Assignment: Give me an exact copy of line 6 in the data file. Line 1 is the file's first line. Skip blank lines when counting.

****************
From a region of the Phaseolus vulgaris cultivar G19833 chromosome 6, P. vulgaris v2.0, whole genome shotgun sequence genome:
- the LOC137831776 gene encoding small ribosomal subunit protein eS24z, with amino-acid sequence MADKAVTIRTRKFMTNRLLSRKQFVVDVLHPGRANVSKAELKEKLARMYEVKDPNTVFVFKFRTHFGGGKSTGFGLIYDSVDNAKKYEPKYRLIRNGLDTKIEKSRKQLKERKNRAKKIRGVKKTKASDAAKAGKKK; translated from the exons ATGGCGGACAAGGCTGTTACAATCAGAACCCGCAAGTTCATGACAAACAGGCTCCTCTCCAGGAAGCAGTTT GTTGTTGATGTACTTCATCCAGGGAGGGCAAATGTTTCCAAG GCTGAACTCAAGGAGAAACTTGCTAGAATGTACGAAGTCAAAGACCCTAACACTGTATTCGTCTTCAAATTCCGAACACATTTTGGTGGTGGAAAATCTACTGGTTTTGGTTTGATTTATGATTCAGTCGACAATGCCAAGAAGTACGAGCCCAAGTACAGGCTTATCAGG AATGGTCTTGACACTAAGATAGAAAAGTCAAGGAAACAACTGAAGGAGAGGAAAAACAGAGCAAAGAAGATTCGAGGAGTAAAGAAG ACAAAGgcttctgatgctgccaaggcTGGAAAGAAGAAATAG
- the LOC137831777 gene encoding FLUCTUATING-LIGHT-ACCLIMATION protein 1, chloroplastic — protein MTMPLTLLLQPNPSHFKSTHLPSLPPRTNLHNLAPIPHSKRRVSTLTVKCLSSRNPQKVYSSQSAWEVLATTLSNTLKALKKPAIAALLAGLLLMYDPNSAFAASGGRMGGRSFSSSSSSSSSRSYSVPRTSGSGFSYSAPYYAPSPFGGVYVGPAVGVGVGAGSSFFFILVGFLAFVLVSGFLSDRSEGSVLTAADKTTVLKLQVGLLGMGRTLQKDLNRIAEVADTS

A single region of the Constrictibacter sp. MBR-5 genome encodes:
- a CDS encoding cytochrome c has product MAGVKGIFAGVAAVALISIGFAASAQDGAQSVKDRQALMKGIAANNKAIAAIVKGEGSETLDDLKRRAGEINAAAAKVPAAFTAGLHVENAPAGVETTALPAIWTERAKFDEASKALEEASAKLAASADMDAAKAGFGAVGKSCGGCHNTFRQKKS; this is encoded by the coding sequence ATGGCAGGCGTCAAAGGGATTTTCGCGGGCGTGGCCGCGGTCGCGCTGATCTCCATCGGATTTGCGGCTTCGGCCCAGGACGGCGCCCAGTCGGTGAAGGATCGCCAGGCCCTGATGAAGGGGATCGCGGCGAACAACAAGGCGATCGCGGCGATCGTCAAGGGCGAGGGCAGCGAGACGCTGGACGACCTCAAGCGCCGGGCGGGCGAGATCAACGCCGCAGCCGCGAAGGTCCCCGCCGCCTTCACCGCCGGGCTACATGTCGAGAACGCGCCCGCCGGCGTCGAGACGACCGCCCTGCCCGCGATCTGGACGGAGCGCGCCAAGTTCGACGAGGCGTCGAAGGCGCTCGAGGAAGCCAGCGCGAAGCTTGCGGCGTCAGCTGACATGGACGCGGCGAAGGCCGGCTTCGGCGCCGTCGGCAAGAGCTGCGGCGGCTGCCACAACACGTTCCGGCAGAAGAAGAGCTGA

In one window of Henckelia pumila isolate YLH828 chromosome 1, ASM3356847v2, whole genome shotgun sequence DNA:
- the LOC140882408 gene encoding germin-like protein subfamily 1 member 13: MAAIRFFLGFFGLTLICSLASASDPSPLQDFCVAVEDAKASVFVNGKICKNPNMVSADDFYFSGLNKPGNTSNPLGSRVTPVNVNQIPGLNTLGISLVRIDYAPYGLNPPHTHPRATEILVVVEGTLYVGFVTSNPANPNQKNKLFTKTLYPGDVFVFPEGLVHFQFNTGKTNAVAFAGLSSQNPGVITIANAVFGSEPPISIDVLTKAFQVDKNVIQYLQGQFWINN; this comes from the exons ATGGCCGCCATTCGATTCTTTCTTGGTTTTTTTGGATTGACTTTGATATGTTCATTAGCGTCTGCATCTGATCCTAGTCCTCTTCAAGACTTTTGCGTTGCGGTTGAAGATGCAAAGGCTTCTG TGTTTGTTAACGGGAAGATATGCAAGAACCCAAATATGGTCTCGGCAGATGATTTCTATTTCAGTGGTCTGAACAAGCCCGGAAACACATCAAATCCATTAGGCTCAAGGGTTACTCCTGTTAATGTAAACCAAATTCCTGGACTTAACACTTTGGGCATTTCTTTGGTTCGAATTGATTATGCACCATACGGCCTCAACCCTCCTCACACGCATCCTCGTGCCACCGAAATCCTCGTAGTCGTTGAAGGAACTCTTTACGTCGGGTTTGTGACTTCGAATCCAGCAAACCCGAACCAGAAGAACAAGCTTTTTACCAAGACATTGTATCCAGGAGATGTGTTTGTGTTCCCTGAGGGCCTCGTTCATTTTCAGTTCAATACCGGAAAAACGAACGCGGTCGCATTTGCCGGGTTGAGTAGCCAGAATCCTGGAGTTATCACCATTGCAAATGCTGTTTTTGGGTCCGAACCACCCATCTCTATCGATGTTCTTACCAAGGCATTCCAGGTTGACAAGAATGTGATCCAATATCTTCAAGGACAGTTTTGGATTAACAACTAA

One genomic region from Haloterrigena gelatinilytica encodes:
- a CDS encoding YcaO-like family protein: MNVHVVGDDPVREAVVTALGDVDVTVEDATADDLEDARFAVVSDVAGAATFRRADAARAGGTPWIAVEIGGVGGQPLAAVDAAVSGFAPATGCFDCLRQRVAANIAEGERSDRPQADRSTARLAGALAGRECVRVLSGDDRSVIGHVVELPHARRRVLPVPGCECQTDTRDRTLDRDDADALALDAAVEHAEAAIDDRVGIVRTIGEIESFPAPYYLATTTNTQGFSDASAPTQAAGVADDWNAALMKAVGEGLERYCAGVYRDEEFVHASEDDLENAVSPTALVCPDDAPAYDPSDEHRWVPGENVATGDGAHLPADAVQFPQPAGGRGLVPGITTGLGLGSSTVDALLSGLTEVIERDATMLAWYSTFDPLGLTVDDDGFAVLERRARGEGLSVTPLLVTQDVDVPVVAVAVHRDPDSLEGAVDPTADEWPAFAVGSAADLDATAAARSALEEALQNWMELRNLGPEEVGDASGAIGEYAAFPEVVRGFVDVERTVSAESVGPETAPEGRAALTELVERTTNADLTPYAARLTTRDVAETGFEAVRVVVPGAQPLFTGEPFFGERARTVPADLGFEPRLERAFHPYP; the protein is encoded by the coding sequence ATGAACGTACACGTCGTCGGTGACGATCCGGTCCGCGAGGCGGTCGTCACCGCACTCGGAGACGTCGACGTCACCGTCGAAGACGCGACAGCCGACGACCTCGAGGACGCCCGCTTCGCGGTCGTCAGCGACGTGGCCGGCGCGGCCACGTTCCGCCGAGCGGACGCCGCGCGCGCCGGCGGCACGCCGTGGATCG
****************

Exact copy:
In one window of Henckelia pumila isolate YLH828 chromosome 1, ASM3356847v2, whole genome shotgun sequence DNA: